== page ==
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Alaska softwood market price arbitrage.Author(s): James A. Stevens; David J. Brooks
Source: Res. Pap. PNW-RP-556. Portland, OR: U.S. Department of Agriculture, Forest Service, Pacific Northwest Research Station. 12 p
Publication Series: Research Paper (RP)
Station: Pacific Northwest Research Station
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DescriptionThis study formally tests the hypothesis that markets for Alaska lumber and logs are integrated with those of similar products from the U.S. Pacific Northwest and Canada. The prices from these three supply regions are tested in a common demand market (Japan). Cointegration tests are run on paired log and lumber data. Our results support the conclusion that western hemlock (Tsuga heterophylla (Raf.) Sarg.) and Sitka spruce (Picea sitchensis (Bong.) Carr.) logs from Alaska share an integrated market with logs produced in the other two regions. Results are less clear for lumber. Given this evidence that markets are at least imperfectly integrated, Alaska production and exports of forest products will continue to be sensitive to international market conditions, including competition from other North American producing regions.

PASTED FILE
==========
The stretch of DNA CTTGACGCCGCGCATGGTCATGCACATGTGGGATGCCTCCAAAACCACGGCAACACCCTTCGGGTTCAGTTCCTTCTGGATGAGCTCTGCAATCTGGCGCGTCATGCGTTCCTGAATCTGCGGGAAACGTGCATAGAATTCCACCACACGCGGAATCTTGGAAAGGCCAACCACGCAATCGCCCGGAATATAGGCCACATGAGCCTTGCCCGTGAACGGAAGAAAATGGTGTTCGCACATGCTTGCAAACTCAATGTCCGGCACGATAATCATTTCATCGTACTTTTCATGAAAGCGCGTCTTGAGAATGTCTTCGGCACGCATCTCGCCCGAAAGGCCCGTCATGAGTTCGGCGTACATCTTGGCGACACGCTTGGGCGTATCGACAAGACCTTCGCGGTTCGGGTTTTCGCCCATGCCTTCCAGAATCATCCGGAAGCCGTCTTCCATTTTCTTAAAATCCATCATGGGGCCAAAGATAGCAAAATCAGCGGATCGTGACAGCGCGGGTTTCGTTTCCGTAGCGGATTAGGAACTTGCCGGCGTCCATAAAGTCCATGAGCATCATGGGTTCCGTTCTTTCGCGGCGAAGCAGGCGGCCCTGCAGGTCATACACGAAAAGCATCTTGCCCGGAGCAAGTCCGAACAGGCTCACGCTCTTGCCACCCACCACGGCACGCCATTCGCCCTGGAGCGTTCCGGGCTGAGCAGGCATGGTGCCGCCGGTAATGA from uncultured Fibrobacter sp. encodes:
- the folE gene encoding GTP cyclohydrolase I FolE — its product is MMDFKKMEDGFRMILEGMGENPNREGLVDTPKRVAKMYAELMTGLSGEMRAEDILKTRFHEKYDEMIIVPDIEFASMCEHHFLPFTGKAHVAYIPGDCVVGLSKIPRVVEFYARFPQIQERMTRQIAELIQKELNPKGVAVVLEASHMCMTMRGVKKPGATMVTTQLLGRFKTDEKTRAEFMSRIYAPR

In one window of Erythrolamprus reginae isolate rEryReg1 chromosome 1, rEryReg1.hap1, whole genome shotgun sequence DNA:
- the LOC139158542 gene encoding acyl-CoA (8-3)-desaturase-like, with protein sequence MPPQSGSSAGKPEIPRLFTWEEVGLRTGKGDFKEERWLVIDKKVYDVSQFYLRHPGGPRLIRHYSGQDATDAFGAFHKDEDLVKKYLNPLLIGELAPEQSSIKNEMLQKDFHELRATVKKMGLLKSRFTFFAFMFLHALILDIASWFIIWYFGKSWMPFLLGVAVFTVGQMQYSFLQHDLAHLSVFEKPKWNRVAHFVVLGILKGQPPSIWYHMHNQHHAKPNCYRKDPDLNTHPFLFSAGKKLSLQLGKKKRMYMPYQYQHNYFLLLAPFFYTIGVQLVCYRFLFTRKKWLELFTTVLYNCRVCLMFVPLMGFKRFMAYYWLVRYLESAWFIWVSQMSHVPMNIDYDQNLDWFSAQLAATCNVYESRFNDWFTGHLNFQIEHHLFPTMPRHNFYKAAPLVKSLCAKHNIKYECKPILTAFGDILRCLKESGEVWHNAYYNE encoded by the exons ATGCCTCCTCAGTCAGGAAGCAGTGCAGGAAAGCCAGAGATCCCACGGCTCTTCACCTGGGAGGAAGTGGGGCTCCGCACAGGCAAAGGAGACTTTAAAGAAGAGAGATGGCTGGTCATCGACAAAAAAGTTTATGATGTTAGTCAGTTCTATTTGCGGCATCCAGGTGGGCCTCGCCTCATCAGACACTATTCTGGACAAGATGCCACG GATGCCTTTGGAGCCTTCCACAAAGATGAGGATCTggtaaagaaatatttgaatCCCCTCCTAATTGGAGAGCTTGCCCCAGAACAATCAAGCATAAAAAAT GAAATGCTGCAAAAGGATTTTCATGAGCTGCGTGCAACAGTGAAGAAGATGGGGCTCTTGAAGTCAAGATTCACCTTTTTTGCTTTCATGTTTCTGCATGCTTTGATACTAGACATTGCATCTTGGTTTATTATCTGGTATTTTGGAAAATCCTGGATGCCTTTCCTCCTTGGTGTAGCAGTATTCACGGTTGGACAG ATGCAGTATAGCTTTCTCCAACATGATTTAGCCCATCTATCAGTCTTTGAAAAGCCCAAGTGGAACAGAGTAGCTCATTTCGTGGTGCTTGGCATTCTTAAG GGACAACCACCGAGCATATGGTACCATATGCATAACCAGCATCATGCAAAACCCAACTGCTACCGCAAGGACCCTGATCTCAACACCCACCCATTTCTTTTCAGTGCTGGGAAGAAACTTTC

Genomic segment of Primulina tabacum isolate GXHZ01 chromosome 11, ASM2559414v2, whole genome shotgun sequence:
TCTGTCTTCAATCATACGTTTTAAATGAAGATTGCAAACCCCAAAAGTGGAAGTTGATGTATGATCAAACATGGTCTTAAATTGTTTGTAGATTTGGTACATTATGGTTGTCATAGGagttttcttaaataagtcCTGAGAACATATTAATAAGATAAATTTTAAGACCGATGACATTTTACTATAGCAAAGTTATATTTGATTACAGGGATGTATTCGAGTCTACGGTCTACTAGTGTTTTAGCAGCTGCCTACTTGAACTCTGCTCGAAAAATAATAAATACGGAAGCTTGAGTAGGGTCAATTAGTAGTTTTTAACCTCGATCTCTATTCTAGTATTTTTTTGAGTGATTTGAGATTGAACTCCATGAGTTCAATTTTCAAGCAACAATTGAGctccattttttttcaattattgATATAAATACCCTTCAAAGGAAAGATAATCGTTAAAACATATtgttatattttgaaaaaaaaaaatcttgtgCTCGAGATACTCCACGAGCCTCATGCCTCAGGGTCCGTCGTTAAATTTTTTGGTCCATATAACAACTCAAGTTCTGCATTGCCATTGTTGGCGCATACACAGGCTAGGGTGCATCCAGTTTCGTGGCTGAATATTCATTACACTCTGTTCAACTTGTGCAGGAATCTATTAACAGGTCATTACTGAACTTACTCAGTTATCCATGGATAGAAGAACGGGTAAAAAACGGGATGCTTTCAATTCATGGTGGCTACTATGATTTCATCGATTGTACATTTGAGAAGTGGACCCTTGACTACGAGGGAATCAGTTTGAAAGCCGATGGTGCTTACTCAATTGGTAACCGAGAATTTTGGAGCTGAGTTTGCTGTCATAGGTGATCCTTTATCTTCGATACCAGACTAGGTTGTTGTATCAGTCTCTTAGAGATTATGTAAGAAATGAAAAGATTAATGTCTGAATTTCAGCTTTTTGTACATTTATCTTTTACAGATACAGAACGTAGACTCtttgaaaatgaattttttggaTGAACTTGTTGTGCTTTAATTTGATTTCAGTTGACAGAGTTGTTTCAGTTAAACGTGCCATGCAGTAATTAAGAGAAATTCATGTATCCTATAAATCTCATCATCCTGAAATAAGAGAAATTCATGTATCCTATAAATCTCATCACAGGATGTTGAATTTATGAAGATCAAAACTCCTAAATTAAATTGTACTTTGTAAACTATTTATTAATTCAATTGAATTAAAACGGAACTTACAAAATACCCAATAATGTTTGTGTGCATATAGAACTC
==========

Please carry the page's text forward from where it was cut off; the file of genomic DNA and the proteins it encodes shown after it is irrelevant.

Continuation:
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CitationStevens, James A.; Brooks, David J. 2003. Alaska softwood market price arbitrage. Res. Pap. PNW-RP-556. Portland, OR: U.S. Department of Agriculture, Forest Service, Pacific Northwest Research Station. 12 p
KeywordsArbitrage, markets, cointegration, Alaska, softwood, prices
- Domestic market opportunities for Alaska lumber-species preferences by secondary wood products manufacturers in the continental United States.
- Sitka spruce and western hemlock beach logs in southeast Alaska: suitability for lumber, pulp, and energy.
- Timber productivity of seven forest ecosystems in southeastern Alaska.
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